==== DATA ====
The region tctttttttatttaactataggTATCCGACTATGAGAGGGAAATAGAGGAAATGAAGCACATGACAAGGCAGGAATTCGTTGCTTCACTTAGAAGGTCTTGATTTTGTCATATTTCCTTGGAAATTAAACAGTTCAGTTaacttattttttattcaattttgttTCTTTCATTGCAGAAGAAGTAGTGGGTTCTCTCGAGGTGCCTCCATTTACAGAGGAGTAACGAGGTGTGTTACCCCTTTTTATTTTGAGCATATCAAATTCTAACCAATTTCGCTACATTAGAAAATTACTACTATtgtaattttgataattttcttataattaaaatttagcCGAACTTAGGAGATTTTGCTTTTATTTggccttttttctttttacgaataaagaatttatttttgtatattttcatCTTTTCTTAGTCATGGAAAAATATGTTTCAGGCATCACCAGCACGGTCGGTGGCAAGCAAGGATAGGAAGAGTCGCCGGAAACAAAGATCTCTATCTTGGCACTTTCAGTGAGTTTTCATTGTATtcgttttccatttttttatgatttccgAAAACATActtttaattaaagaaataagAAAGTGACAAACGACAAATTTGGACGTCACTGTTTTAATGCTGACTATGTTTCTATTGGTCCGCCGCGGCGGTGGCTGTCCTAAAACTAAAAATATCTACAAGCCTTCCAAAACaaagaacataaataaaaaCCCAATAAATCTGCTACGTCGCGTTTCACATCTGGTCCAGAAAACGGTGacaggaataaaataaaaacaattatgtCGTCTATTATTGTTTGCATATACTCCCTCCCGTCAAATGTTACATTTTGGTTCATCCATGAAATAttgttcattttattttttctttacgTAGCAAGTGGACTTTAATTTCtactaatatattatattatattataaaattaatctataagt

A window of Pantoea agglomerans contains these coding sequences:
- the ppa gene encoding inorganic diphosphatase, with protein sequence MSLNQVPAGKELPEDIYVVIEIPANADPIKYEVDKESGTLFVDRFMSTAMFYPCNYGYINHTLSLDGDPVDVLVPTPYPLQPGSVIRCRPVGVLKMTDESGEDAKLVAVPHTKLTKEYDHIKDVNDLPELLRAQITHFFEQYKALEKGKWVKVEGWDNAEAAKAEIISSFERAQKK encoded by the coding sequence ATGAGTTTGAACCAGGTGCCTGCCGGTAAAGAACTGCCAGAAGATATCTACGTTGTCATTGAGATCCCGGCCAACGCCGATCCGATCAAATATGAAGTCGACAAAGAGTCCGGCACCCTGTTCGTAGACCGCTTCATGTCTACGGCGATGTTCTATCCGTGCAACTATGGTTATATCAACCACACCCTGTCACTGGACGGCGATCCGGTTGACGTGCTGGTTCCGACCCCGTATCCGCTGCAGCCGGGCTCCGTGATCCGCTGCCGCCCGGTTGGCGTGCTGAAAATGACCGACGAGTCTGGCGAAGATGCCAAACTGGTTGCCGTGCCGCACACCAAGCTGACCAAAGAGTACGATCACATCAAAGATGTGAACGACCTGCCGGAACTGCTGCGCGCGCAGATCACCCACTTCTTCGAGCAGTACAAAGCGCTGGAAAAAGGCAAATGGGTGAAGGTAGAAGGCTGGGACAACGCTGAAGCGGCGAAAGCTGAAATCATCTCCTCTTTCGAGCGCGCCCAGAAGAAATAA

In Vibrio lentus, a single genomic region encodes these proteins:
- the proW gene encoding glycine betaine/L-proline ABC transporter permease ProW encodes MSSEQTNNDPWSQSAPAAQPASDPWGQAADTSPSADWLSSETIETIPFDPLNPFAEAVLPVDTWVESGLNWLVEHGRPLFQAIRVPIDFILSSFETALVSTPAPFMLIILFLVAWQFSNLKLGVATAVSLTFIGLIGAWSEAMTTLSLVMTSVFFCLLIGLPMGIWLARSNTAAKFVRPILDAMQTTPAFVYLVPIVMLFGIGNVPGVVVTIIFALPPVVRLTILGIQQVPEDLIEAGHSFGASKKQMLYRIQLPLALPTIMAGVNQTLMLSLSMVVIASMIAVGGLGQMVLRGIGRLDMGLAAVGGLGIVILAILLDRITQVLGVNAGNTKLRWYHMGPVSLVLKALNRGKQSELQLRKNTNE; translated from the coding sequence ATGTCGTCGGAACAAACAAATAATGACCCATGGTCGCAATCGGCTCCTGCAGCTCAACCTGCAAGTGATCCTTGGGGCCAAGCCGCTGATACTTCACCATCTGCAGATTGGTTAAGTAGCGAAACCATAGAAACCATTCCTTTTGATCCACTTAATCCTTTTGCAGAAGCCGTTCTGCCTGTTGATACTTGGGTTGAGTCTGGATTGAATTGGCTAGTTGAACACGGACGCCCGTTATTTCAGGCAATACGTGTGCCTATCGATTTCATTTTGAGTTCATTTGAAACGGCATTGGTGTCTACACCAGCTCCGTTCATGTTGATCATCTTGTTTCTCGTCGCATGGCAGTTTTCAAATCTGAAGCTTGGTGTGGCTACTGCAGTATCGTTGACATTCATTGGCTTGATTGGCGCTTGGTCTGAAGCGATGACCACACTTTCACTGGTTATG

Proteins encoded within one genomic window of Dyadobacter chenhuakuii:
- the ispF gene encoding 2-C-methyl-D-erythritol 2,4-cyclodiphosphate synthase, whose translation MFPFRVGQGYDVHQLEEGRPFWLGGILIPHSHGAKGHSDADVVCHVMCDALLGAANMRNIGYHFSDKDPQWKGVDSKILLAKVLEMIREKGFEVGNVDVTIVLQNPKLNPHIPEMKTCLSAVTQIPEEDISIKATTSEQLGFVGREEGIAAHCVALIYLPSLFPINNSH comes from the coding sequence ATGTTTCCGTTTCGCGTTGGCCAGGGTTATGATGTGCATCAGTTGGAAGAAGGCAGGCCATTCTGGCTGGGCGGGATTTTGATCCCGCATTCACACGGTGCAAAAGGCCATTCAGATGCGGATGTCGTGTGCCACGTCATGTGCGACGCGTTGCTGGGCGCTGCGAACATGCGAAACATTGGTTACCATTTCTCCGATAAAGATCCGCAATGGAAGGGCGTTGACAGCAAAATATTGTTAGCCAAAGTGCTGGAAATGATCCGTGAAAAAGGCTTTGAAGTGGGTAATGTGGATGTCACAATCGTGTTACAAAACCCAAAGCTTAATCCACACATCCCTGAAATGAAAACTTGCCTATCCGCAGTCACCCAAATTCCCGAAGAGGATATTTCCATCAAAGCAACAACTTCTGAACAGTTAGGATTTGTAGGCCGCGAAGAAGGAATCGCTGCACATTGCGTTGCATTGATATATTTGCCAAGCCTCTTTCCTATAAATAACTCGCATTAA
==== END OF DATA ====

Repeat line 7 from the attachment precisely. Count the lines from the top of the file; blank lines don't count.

- the ispF gene encoding 2-C-methyl-D-erythritol 2,4-cyclodiphosphate synthase, whose translation MFPFRVGQGYDVHQLEEGRPFWLGGILIPHSHGAKGHSDADVVCHVMCDALLGAANMRNIGYHFSDKDPQWKGVDSKILLAKVLEMIREKGFEVGNVDVTIVLQNPKLNPHIPEMKTCLSAVTQIPEEDISIKATTSEQLGFVGREEGIAAHCVALIYLPSLFPINNSH comes from the coding sequence ATGTTTCCGTTTCGCGTTGGCCAGGGTTATGATGTGCATCAGTTGGAAGAAGGCAGGCCATTCTGGCTGGGCGGGATTTTGATCCCGCATTCACACGGTGCAAAAGGCCATTCAGATGCGGATGTCGTGTGCCACGTCATGTGCGACGCGTTGCTGGGCGCTGCGAACATGCGAAACATTGGTTACCATTTCTCCGATAAAGATCCGCAATGGAAGGGCGTTGACAGCAAAATATTGTTAGCCAAAGTGCTGGAAATGATCCGTGAAAAAGGCTTTGAAGTGGGTAATGTGGATGTCACAATCGTGTTACAAAACCCAAAGCTTAATCCACACATCCCTGAAATGAAAACTTGCCTATCCGCAGTCACCCAAATTCCCGAAGAGGATATTTCCATCAAAGCAACAACTTCTGAACAGTTAGGATTTGTAGGCCGCGAAGAAGGAATCGCTGCACATTGCGTTGCATTGATATATTTGCCAAGCCTCTTTCCTATAAATAACTCGCATTAA